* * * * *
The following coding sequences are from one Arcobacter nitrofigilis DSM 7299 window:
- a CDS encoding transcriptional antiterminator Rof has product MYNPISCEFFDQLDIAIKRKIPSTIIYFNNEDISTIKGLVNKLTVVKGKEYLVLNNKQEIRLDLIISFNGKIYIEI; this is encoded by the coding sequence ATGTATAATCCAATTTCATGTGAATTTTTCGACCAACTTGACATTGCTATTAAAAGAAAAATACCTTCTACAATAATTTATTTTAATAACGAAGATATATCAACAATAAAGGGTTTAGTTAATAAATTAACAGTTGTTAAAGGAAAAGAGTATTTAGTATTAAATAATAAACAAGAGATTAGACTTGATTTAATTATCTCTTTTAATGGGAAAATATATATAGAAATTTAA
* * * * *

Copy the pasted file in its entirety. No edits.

The following coding sequences are from one Arcobacter nitrofigilis DSM 7299 window:
- a CDS encoding transcriptional antiterminator Rof has product MYNPISCEFFDQLDIAIKRKIPSTIIYFNNEDISTIKGLVNKLTVVKGKEYLVLNNKQEIRLDLIISFNGKIYIEI; this is encoded by the coding sequence ATGTATAATCCAATTTCATGTGAATTTTTCGACCAACTTGACATTGCTATTAAAAGAAAAATACCTTCTACAATAATTTATTTTAATAACGAAGATATATCAACAATAAAGGGTTTAGTTAATAAATTAACAGTTGTTAAAGGAAAAGAGTATTTAGTATTAAATAATAAACAAGAGATTAGACTTGATTTAATTATCTCTTTTAATGGGAAAATATATATAGAAATTTAA